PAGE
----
The announcement marks a turning point but is not entirely surprising from a historical perspective, says professor Cristina Florea.
Glowing orange circle against a black background

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Team reveals first image of the black hole at our galaxy’s heart

Cornell researchers contributed to the first direct visual evidence of something compact and very massive at the center of the Milky Way.
Fence made of wooden posts in a dry place

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Migrations grants fund worldwide interdisciplinary projects

Cornell faculty and their community partners will tell the stories of local migrant farmworkers, use documentary film to better understand climate change and dispossession, learn how migratory birds are affected by drug trafficking and more.
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New Frontier Grants push boundaries in A&S research

The College has awarded seven New Frontier Grants totaling $1.25 million to faculty members pursuing critical developments in areas across sciences and humanities.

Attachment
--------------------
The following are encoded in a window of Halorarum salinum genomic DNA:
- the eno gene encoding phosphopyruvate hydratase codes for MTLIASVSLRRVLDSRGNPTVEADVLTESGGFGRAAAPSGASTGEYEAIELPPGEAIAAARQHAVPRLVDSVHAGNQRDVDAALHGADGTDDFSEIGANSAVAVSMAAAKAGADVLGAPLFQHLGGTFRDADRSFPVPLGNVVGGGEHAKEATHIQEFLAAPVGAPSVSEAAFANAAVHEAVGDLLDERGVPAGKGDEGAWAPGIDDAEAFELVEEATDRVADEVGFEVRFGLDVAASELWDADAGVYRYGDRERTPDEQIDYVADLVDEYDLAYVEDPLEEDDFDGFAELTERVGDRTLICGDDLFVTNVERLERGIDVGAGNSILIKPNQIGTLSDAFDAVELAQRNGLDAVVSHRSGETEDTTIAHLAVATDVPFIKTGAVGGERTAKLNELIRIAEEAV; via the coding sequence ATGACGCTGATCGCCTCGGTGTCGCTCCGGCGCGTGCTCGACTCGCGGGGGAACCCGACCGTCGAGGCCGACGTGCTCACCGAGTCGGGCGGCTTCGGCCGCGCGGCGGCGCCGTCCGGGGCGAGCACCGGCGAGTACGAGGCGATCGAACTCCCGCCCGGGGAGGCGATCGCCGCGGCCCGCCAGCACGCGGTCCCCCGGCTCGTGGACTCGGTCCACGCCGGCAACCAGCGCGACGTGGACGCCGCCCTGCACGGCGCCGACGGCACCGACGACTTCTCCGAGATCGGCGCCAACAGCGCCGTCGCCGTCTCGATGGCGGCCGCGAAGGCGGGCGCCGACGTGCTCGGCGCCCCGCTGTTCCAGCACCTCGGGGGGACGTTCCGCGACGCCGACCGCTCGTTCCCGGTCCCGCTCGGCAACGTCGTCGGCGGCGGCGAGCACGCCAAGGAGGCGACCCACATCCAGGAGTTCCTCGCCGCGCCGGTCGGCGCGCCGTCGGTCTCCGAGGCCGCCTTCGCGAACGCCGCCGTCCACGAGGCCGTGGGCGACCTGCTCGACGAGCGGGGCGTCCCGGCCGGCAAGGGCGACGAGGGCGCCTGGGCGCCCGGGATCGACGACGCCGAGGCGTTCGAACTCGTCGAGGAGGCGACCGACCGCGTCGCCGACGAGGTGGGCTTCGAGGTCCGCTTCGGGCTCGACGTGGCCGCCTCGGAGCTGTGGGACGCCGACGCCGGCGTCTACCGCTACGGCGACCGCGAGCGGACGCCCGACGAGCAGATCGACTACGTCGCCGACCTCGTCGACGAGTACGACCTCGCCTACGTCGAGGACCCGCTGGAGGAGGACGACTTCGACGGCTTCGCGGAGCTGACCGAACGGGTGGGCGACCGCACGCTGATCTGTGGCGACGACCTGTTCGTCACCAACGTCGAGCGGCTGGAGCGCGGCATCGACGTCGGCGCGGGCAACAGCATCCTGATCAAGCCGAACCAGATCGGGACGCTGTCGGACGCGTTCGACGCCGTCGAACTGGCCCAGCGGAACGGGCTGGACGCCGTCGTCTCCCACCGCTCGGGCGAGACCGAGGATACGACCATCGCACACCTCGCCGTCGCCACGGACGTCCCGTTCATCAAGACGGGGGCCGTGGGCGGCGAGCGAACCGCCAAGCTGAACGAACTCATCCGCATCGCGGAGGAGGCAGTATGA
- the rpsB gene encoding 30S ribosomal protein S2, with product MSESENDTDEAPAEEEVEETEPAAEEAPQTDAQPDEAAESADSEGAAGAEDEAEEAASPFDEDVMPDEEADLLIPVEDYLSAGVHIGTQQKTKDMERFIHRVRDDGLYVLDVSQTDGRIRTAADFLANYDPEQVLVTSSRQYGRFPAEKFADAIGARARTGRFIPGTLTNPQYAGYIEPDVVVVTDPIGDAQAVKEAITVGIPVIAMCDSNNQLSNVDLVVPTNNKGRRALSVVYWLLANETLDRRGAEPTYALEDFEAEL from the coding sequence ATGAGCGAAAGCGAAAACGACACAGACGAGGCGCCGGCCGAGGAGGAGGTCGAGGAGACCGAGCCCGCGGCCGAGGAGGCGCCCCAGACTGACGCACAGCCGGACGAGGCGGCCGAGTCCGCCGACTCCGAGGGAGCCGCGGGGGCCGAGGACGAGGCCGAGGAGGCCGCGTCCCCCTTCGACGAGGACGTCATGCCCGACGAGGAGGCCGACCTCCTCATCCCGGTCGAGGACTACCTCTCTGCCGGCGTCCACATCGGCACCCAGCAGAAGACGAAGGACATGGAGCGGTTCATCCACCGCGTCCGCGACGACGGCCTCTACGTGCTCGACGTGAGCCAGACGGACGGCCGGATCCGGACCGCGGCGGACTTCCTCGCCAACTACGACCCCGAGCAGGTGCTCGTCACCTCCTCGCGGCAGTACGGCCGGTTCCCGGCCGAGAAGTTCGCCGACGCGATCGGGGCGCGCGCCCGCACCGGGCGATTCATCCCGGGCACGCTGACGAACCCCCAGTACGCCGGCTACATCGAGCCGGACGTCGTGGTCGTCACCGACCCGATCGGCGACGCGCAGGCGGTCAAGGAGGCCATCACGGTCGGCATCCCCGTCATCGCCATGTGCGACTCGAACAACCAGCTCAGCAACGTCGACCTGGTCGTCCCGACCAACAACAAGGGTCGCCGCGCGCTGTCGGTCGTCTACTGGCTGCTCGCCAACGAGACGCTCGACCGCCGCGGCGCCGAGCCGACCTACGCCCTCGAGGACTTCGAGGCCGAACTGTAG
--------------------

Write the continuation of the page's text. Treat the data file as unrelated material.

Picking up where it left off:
Person cooking in a dining hall

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Chef Irene Li ’12, BA ’15, marries culinary verve and social action

The Boston restaurateur and dumpling maven now boasts a James Beard Leadership Award.
Five people facing the camera, smiling

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Students honored for local community impact

Temilola (Lola) Adepoju ’22 and Claire Deng ’22 are among graduating seniors who have shown exceptional town-gown leadership and innovation.
Seen from directly above, 20 people in a striped cross walk

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Undergraduate psychology conference to feature diverse research

Thirty-five students will present on topics from implicit bias in person perceptions to early-life adversity in prairie voles and more.